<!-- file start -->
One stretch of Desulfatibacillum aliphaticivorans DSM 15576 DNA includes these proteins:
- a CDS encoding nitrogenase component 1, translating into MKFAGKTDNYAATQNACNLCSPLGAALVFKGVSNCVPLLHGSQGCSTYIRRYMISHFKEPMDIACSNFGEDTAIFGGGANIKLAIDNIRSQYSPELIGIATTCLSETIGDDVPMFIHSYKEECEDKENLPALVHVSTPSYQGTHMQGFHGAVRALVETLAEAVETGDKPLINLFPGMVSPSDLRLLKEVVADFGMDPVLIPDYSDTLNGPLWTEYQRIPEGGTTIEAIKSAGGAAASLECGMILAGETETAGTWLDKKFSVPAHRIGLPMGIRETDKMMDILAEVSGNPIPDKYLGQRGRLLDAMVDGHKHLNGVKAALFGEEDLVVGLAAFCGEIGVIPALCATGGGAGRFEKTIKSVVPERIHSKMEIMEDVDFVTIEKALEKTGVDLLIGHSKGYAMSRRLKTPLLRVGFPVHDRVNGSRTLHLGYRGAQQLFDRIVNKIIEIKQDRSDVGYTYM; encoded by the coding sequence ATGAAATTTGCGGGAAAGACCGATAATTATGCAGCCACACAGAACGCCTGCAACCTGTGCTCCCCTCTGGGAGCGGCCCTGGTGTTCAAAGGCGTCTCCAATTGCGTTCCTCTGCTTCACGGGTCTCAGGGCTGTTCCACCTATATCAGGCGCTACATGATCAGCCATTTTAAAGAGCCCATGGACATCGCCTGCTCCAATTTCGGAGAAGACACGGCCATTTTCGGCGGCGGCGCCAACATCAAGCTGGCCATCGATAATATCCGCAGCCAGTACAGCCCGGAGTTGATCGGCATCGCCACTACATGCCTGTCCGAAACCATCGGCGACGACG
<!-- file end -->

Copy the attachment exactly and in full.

One stretch of Desulfatibacillum aliphaticivorans DSM 15576 DNA includes these proteins:
- a CDS encoding nitrogenase component 1, translating into MKFAGKTDNYAATQNACNLCSPLGAALVFKGVSNCVPLLHGSQGCSTYIRRYMISHFKEPMDIACSNFGEDTAIFGGGANIKLAIDNIRSQYSPELIGIATTCLSETIGDDVPMFIHSYKEECEDKENLPALVHVSTPSYQGTHMQGFHGAVRALVETLAEAVETGDKPLINLFPGMVSPSDLRLLKEVVADFGMDPVLIPDYSDTLNGPLWTEYQRIPEGGTTIEAIKSAGGAAASLECGMILAGETETAGTWLDKKFSVPAHRIGLPMGIRETDKMMDILAEVSGNPIPDKYLGQRGRLLDAMVDGHKHLNGVKAALFGEEDLVVGLAAFCGEIGVIPALCATGGGAGRFEKTIKSVVPERIHSKMEIMEDVDFVTIEKALEKTGVDLLIGHSKGYAMSRRLKTPLLRVGFPVHDRVNGSRTLHLGYRGAQQLFDRIVNKIIEIKQDRSDVGYTYM; encoded by the coding sequence ATGAAATTTGCGGGAAAGACCGATAATTATGCAGCCACACAGAACGCCTGCAACCTGTGCTCCCCTCTGGGAGCGGCCCTGGTGTTCAAAGGCGTCTCCAATTGCGTTCCTCTGCTTCACGGGTCTCAGGGCTGTTCCACCTATATCAGGCGCTACATGATCAGCCATTTTAAAGAGCCCATGGACATCGCCTGCTCCAATTTCGGAGAAGACACGGCCATTTTCGGCGGCGGCGCCAACATCAAGCTGGCCATCGATAATATCCGCAGCCAGTACAGCCCGGAGTTGATCGGCATCGCCACTACATGCCTGTCCGAAACCATCGGCGACGACG